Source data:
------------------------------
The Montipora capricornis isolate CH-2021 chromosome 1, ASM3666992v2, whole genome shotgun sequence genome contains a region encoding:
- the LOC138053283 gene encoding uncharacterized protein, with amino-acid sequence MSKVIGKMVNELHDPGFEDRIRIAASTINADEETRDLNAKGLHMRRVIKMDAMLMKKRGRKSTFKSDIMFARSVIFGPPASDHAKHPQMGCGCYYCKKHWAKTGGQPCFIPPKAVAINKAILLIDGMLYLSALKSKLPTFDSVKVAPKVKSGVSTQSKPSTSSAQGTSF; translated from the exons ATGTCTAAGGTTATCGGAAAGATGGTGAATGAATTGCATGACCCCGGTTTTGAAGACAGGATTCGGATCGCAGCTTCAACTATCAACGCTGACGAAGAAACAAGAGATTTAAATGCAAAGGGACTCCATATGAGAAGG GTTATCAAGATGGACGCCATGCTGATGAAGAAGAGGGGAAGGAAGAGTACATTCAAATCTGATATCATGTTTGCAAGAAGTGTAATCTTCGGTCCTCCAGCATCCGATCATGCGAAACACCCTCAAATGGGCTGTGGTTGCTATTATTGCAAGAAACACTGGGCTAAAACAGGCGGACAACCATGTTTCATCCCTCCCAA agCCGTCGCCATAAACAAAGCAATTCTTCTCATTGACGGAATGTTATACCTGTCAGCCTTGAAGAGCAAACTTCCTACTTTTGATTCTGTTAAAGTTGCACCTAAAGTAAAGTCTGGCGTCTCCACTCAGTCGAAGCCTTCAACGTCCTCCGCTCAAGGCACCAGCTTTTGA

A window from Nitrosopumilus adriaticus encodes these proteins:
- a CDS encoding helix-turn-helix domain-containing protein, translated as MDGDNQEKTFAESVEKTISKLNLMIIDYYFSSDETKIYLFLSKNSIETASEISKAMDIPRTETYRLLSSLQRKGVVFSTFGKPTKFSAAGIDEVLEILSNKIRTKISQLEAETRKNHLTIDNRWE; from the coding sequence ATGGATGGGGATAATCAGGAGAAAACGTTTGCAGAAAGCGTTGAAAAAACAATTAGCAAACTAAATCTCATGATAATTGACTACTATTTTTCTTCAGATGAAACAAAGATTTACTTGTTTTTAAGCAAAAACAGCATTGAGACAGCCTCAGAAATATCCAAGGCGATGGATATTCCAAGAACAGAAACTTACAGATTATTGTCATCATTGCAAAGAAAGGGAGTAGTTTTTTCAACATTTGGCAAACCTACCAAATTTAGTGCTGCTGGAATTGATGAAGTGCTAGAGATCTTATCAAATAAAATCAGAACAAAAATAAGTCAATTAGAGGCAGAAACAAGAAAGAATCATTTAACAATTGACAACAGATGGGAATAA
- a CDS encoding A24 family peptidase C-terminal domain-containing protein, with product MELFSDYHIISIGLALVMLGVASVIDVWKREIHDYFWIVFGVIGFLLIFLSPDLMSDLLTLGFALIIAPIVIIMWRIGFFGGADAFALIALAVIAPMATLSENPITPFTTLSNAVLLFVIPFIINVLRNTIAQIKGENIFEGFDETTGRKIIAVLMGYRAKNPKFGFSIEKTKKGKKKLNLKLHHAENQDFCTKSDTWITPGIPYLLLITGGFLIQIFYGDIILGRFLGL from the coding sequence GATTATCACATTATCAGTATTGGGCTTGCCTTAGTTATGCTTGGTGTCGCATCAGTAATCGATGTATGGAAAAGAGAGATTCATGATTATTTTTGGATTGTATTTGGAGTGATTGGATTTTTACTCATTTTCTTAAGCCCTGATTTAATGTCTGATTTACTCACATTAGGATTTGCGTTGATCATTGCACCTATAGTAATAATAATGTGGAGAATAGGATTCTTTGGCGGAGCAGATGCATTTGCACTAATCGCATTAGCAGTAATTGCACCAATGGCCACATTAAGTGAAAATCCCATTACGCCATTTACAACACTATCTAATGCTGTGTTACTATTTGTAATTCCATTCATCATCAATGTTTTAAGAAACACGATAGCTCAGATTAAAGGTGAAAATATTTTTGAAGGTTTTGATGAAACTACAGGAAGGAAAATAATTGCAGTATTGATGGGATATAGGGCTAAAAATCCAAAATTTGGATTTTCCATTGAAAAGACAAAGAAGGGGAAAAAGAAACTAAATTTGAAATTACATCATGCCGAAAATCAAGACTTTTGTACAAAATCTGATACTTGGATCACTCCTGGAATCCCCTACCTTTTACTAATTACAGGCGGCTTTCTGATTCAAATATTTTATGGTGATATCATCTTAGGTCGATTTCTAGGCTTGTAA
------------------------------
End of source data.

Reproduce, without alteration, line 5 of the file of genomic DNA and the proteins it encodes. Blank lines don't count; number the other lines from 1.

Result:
- a CDS encoding A24 family peptidase C-terminal domain-containing protein, with product MELFSDYHIISIGLALVMLGVASVIDVWKREIHDYFWIVFGVIGFLLIFLSPDLMSDLLTLGFALIIAPIVIIMWRIGFFGGADAFALIALAVIAPMATLSENPITPFTTLSNAVLLFVIPFIINVLRNTIAQIKGENIFEGFDETTGRKIIAVLMGYRAKNPKFGFSIEKTKKGKKKLNLKLHHAENQDFCTKSDTWITPGIPYLLLITGGFLIQIFYGDIILGRFLGL from the coding sequence GATTATCACATTATCAGTATTGGGCTTGCCTTAGTTATGCTTGGTGTCGCATCAGTAATCGATGTATGGAAAAGAGAGATTCATGATTATTTTTGGATTGTATTTGGAGTGATTGGATTTTTACTCATTTTCTTAAGCCCTGATTTAATGTCTGATTTACTCACATTAGGATTTGCGTTGATCATTGCACCTATAGTAATAATAATGTGGAGAATAGGATTCTTTGGCGGAGCAGATGCATTTGCACTAATCGCATTAGCAGTAATTGCACCAATGGCCACATTAAGTGAAAATCCCATTACGCCATTTACAACACTATCTAATGCTGTGTTACTATTTGTAATTCCATTCATCATCAATGTTTTAAGAAACACGATAGCTCAGATTAAAGGTGAAAATATTTTTGAAGGTTTTGATGAAACTACAGGAAGGAAAATAATTGCAGTATTGATGGGATATAGGGCTAAAAATCCAAAATTTGGATTTTCCATTGAAAAGACAAAGAAGGGGAAAAAGAAACTAAATTTGAAATTACATCATGCCGAAAATCAAGACTTTTGTACAAAATCTGATACTTGGATCACTCCTGGAATCCCCTACCTTTTACTAATTACAGGCGGCTTTCTGATTCAAATATTTTATGGTGATATCATCTTAGGTCGATTTCTAGGCTTGTAA